"This wasn't the only disputed catch in the game. I had fumbled a catch from Eamon McLaughlin, but managed to recover and take it just above the ground. I made the mistake  of kicking the ball away, instead of throwing it up and Eamon and the crowd took that as a sign I had dropped it. Myself and Eamon had been on a coaching trip to Lord's when we were teenagers so we knew each other well. He still wasn't happy though."

McClure went on top score with 75 as St Johnston rallied, setting Ardmore 163 to win the cup. A tense contest boiled down to Ardmore needing seven runs with the last pair of Raza Jawad and 15 year-old George Gillen at the crease. Jawad, a Pakistani who worked for the local Du Pont chemical plant had just reached his century and the huge crowd were enthralled as the three-day battle reached its climax.

"There were no fielding restrictions in those days so were able to have everyone back on the boundary. Ivan Lapsley did well to stop a powerful cut from Jawad which would I think have guaranteed them at least a tie.

"My brother David eventually bowled young George Gillen and the celebrations started. It was such a great game of cricket and it's always good to come out on the right side of tight matches.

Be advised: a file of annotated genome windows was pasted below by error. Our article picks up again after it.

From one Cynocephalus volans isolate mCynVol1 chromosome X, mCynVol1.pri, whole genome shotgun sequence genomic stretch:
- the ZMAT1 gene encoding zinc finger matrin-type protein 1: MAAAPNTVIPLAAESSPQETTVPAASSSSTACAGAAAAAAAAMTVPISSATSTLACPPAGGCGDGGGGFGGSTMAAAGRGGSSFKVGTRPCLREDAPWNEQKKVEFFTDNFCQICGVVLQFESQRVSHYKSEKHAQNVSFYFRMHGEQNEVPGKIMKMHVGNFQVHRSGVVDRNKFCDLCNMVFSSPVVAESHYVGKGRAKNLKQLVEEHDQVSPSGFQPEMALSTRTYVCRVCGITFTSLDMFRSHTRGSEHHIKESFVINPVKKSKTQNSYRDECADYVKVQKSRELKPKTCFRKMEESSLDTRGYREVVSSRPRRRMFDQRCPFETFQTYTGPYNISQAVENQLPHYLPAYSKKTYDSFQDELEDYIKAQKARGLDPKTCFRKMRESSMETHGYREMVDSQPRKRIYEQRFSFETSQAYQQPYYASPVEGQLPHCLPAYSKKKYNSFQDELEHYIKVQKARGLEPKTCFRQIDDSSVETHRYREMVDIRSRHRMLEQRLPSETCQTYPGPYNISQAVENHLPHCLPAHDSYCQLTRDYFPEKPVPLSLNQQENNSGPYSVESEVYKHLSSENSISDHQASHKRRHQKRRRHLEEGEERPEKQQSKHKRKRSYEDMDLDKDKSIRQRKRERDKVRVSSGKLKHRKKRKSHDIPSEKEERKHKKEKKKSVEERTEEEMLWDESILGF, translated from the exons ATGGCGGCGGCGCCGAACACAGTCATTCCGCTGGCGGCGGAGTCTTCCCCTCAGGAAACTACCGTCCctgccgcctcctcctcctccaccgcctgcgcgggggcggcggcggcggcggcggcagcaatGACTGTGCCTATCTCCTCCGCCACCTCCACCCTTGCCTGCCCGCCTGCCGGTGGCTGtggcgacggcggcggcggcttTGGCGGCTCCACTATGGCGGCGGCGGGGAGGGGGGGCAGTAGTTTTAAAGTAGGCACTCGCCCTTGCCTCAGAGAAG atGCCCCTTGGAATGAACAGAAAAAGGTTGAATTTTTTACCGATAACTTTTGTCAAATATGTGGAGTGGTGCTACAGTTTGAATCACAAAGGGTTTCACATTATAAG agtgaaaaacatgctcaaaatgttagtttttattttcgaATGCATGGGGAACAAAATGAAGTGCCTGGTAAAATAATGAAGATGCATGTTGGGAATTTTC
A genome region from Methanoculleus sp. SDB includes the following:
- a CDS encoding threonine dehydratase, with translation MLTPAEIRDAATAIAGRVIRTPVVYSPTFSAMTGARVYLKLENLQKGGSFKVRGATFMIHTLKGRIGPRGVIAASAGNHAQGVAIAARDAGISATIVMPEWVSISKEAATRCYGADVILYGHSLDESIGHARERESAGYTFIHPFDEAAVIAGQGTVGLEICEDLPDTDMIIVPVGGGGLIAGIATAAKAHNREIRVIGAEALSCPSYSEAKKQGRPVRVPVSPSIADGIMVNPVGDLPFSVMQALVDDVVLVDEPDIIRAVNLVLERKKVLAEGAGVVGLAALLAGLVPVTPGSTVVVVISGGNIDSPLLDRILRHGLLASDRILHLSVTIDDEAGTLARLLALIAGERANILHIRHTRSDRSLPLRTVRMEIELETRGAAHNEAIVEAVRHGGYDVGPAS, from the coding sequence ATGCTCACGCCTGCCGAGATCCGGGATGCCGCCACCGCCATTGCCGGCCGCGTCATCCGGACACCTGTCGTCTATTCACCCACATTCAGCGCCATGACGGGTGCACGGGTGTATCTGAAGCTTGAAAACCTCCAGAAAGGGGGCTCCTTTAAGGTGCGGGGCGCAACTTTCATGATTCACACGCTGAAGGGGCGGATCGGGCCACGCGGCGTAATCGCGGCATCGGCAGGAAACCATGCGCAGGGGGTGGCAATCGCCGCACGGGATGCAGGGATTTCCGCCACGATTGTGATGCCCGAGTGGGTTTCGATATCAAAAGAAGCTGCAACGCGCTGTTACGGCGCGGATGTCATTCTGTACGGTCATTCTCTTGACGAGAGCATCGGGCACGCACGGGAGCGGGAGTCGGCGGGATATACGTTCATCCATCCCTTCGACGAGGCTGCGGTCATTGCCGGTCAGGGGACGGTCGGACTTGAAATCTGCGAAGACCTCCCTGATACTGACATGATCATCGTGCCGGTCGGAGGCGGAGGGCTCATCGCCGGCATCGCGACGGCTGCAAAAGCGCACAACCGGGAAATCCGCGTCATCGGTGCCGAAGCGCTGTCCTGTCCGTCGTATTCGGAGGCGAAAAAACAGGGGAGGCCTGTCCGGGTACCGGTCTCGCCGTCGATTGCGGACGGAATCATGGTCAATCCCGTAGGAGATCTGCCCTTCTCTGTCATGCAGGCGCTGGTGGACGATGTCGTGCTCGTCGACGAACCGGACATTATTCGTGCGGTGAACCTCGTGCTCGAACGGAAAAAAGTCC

"There were bonfires lit on our return to the village and we went around in the back of one of Flemings lorries on a victory parade.

"We celebrated in all the local pubs. The Hole in the Wall, Joe Peoples', and Brysons of Carrigans. We had a great time and of course the beer always tastes better when you win."

St Johnston would later become the first team from the NW to win the Irish Senior Cup, upsetting Brigade in 1987.

Despite a few lean years the club have shown signs of a resurgence in recent years, and with recent ground and pavilion improvements are well placed for future success, with their youth teams capturing trophies on a regular basis. Ian's son Michael  (both pictured below)is a regular member of their senior squad too.

Who knows, one of these young Saints may go on to emulate or even surpass Rankin's record!